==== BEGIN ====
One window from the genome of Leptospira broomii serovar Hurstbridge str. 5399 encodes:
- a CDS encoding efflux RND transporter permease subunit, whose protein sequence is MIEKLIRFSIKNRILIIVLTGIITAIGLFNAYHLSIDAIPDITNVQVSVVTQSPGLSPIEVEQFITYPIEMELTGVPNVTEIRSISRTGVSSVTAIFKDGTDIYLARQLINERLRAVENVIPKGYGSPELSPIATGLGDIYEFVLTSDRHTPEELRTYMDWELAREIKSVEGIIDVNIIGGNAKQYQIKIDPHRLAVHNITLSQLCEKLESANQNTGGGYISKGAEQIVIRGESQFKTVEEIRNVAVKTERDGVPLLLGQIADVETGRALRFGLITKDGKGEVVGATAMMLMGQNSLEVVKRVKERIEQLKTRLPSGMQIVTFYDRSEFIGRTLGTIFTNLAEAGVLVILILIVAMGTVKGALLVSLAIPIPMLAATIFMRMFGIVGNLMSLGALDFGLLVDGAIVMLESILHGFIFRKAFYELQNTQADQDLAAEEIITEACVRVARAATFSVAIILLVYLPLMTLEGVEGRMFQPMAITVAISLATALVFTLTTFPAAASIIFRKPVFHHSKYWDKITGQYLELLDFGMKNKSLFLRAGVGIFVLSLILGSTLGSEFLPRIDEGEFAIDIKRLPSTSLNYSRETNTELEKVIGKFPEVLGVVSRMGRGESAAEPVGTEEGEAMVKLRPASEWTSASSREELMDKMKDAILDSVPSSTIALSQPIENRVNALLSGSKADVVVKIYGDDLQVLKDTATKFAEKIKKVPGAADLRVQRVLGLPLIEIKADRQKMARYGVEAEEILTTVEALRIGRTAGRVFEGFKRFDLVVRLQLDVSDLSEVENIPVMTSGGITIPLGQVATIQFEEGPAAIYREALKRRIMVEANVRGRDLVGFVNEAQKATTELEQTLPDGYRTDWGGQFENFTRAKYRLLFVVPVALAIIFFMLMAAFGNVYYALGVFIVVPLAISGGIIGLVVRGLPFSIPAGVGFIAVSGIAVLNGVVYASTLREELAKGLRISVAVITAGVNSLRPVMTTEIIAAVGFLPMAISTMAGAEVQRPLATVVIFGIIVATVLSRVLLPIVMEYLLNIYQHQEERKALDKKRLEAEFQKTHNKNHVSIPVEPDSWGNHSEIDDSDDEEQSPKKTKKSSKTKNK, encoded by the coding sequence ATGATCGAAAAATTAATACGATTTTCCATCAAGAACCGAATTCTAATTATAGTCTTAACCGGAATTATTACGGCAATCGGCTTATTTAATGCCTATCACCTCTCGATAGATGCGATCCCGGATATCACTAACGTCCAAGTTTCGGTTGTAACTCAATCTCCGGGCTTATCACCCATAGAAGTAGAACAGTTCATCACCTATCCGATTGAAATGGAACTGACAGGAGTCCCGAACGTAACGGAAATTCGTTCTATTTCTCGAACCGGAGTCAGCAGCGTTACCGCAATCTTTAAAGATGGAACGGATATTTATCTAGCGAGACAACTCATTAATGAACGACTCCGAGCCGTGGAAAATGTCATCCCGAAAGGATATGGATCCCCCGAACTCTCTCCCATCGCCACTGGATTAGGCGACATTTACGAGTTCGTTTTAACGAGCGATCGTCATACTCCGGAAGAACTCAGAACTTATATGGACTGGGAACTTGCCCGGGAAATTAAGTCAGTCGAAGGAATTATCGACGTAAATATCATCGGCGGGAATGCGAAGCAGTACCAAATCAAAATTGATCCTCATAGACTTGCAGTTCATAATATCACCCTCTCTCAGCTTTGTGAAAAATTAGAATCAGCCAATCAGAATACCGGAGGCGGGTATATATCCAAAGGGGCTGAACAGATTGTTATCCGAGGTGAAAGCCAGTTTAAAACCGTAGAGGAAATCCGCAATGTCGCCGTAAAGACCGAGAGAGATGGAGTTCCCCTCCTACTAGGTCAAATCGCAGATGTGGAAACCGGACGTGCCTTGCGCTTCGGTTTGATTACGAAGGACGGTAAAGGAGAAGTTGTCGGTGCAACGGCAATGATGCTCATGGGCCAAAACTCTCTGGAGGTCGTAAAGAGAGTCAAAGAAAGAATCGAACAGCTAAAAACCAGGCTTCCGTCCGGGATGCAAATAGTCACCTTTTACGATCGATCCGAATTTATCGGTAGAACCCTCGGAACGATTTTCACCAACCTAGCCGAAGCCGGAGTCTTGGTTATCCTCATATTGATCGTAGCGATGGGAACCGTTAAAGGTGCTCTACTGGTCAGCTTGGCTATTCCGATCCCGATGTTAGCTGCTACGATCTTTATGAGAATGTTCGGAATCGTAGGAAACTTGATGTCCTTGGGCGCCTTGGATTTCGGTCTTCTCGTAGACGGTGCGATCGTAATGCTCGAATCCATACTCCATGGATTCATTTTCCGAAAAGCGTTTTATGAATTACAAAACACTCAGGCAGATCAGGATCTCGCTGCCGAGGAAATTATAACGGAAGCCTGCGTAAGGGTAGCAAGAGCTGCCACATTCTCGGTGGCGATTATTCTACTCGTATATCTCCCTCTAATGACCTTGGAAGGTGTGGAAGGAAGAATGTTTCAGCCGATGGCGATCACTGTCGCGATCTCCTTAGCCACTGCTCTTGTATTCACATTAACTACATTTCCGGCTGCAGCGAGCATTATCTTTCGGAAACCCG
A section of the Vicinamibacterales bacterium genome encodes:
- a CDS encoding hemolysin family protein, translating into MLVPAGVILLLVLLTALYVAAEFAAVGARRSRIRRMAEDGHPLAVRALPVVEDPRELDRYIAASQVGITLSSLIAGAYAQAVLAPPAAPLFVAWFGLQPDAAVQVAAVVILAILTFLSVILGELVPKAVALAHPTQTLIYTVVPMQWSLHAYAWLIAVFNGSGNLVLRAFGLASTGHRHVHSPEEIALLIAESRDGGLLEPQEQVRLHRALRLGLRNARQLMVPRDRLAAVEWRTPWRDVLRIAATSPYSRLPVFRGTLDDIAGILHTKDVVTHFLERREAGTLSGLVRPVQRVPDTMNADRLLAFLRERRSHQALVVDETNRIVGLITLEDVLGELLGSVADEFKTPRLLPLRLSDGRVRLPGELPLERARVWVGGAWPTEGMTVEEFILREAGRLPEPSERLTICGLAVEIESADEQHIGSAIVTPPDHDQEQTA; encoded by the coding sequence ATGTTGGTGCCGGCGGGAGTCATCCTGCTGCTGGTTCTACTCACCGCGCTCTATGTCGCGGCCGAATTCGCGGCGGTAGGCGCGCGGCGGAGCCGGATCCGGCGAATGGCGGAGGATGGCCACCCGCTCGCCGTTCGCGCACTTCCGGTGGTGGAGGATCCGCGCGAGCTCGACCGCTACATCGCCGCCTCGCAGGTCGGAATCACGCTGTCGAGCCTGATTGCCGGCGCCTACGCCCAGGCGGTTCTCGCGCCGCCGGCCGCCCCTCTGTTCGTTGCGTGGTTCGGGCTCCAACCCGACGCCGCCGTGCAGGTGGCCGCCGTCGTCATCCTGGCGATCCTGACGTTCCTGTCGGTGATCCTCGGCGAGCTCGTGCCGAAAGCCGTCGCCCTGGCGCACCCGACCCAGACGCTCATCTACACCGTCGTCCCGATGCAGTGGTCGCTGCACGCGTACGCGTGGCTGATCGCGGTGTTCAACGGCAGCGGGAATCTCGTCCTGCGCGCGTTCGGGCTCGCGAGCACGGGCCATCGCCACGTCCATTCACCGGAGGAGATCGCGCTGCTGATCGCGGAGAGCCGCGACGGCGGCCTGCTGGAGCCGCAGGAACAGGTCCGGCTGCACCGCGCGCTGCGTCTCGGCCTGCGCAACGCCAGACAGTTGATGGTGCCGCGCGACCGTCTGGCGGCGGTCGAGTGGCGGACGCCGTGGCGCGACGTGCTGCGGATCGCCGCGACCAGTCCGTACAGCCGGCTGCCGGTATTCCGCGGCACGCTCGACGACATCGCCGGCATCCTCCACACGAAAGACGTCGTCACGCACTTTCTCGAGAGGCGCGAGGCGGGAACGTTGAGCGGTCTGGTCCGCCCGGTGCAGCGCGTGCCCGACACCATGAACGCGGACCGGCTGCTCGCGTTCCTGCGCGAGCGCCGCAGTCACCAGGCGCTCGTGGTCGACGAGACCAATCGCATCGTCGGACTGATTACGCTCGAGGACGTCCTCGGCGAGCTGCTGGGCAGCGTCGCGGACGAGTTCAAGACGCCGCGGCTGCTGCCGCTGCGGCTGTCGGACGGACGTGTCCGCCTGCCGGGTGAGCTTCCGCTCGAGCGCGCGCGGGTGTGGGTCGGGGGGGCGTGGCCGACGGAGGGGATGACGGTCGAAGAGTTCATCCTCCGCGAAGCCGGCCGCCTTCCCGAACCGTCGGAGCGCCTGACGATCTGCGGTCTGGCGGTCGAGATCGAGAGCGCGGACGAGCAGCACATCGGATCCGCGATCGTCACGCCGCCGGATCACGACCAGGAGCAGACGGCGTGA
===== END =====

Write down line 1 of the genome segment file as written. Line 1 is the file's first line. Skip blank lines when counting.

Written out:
One window from the genome of Leptospira broomii serovar Hurstbridge str. 5399 encodes: